Does your business need a line of credit? How about a loan? It’s important to know how and when to use each in order to optimize your borrowing, and the first step is understanding how your bank views your business and your need for loans and/or lines of credit.
Your bank is basically a low-risk investor in your business. They really don’t want to own a piece of your business, and they certainly don’t want to own any of your business assets (what they call collateral). When they loan your business money, their only priorities are getting their money back and making whatever rate of interest they deem appropriate. You may have looked at loans and lines of credit as an interchangeable means of meeting your cash needs, but your bank does not.
First, let’s consider lines of credit. For lines of credit, banks usually accept Cash or Receivables as collateral. Their expectation is that these funds are used for short-term needs, such as purchasing inventory that will be turned quickly into sales. That is why lines of credit are typically issued for the short-term, or at best annually. The bank expects these funds to be repaid quickly, so this method of borrowing should be used when you need quick funds and expect to use those funds to generate revenue quickly. You may pay an origination fee to secure a line of credit, but you will not pay interest until you actually borrow against the line of credit.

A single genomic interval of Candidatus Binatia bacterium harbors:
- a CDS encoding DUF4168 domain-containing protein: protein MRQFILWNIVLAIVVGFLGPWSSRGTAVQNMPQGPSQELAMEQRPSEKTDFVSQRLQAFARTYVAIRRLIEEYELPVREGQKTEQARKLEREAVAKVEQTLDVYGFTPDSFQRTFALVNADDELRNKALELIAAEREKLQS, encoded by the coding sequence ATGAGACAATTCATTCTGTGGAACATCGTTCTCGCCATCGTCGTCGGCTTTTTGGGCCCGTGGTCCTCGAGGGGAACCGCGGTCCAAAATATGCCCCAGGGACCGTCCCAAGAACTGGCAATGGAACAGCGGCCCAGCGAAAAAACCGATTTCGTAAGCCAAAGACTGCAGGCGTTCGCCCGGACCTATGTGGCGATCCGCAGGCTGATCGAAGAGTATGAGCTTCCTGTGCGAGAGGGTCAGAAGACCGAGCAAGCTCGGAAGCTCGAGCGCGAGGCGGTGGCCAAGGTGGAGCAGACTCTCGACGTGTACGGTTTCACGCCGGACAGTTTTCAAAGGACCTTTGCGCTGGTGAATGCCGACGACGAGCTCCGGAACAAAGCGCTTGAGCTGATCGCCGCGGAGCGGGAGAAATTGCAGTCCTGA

Next, let’s consider loans. In exchange for a loan, banks usually expect title to a piece of equipment or other long-lived asset as collateral. They understand that these funds will be used to purchase an asset that will generate income over a period of time, and they are willing to extend longer repayment terms, as long as the collateral they hold covers the risk of default. This method of borrowing should be used for the purchase (or upgrade) of long-lived assets. The interest rates for loans may be lower than the rates on lines of credit; however, interest is paid over the entire term of the loan.
When it is time for a line of credit or a loan, now you will be able meet with your banker knowing which financing method is most appropriate for your situation and have a better understanding of what the transaction means for your bank.
When you approach your bank for a line of credit or loan, remember that the bank is looking at the transaction as a low-risk investment in your business, so they are interested in more than your ability to meet your day-to-day operating and debt service obligations. Certainly, they are interested in seeing a solid past performance, but their ultimate goal is recouping their investment in your business, so they will also expect you to provide a well-defined plan that supports your future financial viability and their repayment terms. To successfully secure either type of financing, you will need to present your information in a way that captures and articulates your expected future performance.
Visit our website (www.tbsi.consulting), then give us a call at 866-960-0428, Ext 702, if we can help you develop more useful, more meaningful information to grow, groom or get the most out of your business.